June 14, 2019 at 1:03 pm #19664
I recently wrote a column about gaining employment with Pulmonary Fibrosis News and how it is a job that fits my current needs. I held various jobs over the course of my adult life, and my last position as a peer coach in a large urban school district was the most fulfilling of my career. After my lung transplant, I could no longer work in a school and the requirements of my position stated I had to physically be in the building I was assisting. Despite not being in direct contact with students, the potential for infection was exponentially higher if I would remain in the peer coach position due to exposure of various buildings and offices. Due to my health, I was forced to take a disability retirement from a position I was truly happy with.
When I stumbled on the columnist position at Pulmonary Fibrosis News, I felt like I should give it a try. In the dual positions I hold, I am considered a freelance employee who works remotely from home. This job fits my needs right now. I get to advocate for two causes I believe in: pulmonary fibrosis and lung transplantation. All of the occupations I have held in my adult life were considered to be positions where I was able to offer assistance and leadership.
While suffering with the symptoms of IPF and undergoing transplant evaluation I worked, but I needed a powered scooter to perform my job duties. I was not ambulatory except for about 20 feet. Going to work was a difficult process but it helped me feel normal despite my circumstances due to IPF.
Have any members been given accommodations to perform their job requirements?
If you have had a lung transplant, were you able to return to work in the same position?
June 21, 2019 at 9:27 am #20009Coreeta MaysParticipant
In my case, I had been with my company for 15 yrs when we received the news in February 2019 that our location here in California would be closing. I was given the option to accept a relocation package to our Ohio office but due to my medical condition, I declined the offer. Due to my PF being a result of an autoimmune disease, I was being treated with high doses of steroids and immunosuppressive medications in conjunction with my anti fibrotic medication, Ofev. During the course of my treatment, I became an easy target for colds and infections. The environment in which I worked was comprised of about 130 individuals in an enclosed call center setting. The risk of infection became too frequent and with the closing of my office location, I knew it was basically the end of that chapter for me. I recently had a bout with an acute exacerbation which landed me in the hospital for a while. Prior to my hospital stay I was only on supplemental oxygen overnight and with activity. Post hospital stay, I’m currently on 3L of oxygen 24/7. At the moment, I’m basically taking time off to make the necessary health adjustments and map out my next career endeavor. Needless to say it will probably require me the need to work from home.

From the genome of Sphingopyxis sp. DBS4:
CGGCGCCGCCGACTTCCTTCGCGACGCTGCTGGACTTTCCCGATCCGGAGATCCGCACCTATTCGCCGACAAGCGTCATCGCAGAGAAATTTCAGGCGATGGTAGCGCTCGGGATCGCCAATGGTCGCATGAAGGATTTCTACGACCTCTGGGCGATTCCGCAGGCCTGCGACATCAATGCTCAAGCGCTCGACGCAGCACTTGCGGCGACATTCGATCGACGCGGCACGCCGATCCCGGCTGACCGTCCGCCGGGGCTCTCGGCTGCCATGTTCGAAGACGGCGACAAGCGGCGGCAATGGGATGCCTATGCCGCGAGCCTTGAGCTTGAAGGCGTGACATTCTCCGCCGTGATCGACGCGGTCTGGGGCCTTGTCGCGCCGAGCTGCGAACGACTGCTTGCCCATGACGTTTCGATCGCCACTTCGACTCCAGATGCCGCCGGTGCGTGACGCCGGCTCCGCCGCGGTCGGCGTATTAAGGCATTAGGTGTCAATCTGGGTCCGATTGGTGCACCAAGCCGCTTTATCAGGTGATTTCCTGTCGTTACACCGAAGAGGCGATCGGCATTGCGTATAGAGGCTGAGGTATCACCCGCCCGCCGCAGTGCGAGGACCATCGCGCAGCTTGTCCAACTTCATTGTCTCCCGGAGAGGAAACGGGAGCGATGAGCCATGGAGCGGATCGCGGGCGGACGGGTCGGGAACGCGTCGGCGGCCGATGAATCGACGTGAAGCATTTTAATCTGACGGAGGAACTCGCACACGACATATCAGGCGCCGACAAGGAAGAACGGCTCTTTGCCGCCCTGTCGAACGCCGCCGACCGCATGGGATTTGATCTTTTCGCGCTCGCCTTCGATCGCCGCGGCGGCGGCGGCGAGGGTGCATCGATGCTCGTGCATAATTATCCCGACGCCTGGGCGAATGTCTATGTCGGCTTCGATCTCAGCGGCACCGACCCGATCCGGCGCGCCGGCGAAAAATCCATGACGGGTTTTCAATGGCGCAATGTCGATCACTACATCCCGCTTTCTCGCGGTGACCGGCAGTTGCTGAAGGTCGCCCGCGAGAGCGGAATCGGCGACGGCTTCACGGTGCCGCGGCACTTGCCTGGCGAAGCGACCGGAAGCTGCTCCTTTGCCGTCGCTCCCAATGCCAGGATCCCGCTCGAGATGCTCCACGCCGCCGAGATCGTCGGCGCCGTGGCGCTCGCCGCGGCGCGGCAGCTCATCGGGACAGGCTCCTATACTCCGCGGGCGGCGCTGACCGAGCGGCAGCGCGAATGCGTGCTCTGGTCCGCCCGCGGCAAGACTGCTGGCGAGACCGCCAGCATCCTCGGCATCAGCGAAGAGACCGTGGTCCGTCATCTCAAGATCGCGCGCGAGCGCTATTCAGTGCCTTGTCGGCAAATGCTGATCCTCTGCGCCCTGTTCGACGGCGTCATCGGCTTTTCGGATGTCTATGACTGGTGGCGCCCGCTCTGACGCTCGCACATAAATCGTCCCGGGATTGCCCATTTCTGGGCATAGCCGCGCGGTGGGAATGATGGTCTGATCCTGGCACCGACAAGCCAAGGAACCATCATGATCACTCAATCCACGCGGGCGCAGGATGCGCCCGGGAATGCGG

June 22, 2019 at 7:44 am #20045Charlene MarshallKeymaster
Thanks for sharing your thoughts and replying to this topic thread! I certainly don’t blame you for declining the option of moving your company across states; giving up the medical care you are familiar with for a job that compromises your health is scary, I agree. Kudos to doing what is best for you despite the difficulty of that decision. I vividly remember an acute exacerbation I had in May 2017 and it was so scary, I never want to go through something like that again and sorry you have recently had to deal with this. Wishing you the best with finding a new career endeavor that protects your health; good for you for looking into this. At the end of the day, our health has to be the top priority, although I am so guilty of not doing this. It is tough!
Wishing you the best.
June 25, 2019 at 2:55 pm #20085
Hi Mark ( @mark-koziol )
As an IT professional, I sit on my behind and drink coffee. Sometimes I answer the phone :). I returned to work full time around 20+ weeks post transplant. I was working from home with IPF, worked right up to the Lung Transplant on May 31, 2016, then returned to work sometime in Oct 2016. Working in IT made work from home very easy, and my boss and company were very accommodating. I continue to work full time, traveling as needed. Some days, I get very tired or my stomach hurts and I can laydown for a bit to recover. Oddly enough, I returned to the same position post transplant, but in the 3 years since the surgery, I’ve received 2 promotions. I keep telling them I’m old and broken down, but in IT, you clearly can be old and broken down.
My work made a number of accommodations, mainly working from home, and moving near the transplant hospital.
I used FMLA twice, once right after the transplant, and once about 20 months post transplant to get my meds under control.
- This reply was modified 2 years, 7 months ago by Charlene Marshall. Reason: tagging
July 4, 2019 at 7:46 am #20171
Hello David, thanks for your input. I surely hope you don’t have any more problems with your meds. Congrats on your promotions. This is great to hear. Best wishes, Mark.
June 27, 2019 at 8:32 am #20095
David, pardon my stupidity but what is FMLA? Also, did you have a double transplant or single and what hospital did you have it done?